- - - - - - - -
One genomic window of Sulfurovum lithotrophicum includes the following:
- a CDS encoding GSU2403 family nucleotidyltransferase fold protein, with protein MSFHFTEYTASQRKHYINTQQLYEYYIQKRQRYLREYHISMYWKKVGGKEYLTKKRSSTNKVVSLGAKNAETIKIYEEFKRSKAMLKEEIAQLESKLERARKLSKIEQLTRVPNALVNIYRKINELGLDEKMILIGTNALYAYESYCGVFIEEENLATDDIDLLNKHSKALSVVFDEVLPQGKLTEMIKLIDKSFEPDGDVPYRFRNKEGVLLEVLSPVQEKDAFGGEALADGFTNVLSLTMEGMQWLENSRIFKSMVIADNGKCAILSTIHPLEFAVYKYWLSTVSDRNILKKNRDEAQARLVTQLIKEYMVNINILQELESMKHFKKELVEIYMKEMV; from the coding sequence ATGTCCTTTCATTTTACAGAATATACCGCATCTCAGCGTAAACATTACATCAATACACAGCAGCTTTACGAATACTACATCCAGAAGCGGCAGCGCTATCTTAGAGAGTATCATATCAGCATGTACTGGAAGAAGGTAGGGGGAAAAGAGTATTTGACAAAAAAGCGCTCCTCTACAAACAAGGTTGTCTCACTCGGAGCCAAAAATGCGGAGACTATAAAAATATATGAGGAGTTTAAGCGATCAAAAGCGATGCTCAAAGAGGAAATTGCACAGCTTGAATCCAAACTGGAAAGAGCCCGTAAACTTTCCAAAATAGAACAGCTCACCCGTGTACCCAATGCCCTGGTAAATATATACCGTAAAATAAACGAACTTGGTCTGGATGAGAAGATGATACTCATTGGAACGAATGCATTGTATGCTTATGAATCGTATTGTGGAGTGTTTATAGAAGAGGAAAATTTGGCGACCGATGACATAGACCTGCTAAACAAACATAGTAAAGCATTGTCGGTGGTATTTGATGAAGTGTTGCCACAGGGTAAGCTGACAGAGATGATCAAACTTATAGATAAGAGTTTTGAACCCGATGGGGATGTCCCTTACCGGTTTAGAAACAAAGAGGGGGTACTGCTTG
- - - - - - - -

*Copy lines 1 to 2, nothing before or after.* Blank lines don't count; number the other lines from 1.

One genomic window of Sulfurovum lithotrophicum includes the following:
- a CDS encoding GSU2403 family nucleotidyltransferase fold protein, with protein MSFHFTEYTASQRKHYINTQQLYEYYIQKRQRYLREYHISMYWKKVGGKEYLTKKRSSTNKVVSLGAKNAETIKIYEEFKRSKAMLKEEIAQLESKLERARKLSKIEQLTRVPNALVNIYRKINELGLDEKMILIGTNALYAYESYCGVFIEEENLATDDIDLLNKHSKALSVVFDEVLPQGKLTEMIKLIDKSFEPDGDVPYRFRNKEGVLLEVLSPVQEKDAFGGEALADGFTNVLSLTMEGMQWLENSRIFKSMVIADNGKCAILSTIHPLEFAVYKYWLSTVSDRNILKKNRDEAQARLVTQLIKEYMVNINILQELESMKHFKKELVEIYMKEMV; from the coding sequence ATGTCCTTTCATTTTACAGAATATACCGCATCTCAGCGTAAACATTACATCAATACACAGCAGCTTTACGAATACTACATCCAGAAGCGGCAGCGCTATCTTAGAGAGTATCATATCAGCATGTACTGGAAGAAGGTAGGGGGAAAAGAGTATTTGACAAAAAAGCGCTCCTCTACAAACAAGGTTGTCTCACTCGGAGCCAAAAATGCGGAGACTATAAAAATATATGAGGAGTTTAAGCGATCAAAAGCGATGCTCAAAGAGGAAATTGCACAGCTTGAATCCAAACTGGAAAGAGCCCGTAAACTTTCCAAAATAGAACAGCTCACCCGTGTACCCAATGCCCTGGTAAATATATACCGTAAAATAAACGAACTTGGTCTGGATGAGAAGATGATACTCATTGGAACGAATGCATTGTATGCTTATGAATCGTATTGTGGAGTGTTTATAGAAGAGGAAAATTTGGCGACCGATGACATAGACCTGCTAAACAAACATAGTAAAGCATTGTCGGTGGTATTTGATGAAGTGTTGCCACAGGGTAAGCTGACAGAGATGATCAAACTTATAGATAAGAGTTTTGAACCCGATGGGGATGTCCCTTACCGGTTTAGAAACAAAGAGGGGGTACTGCTTG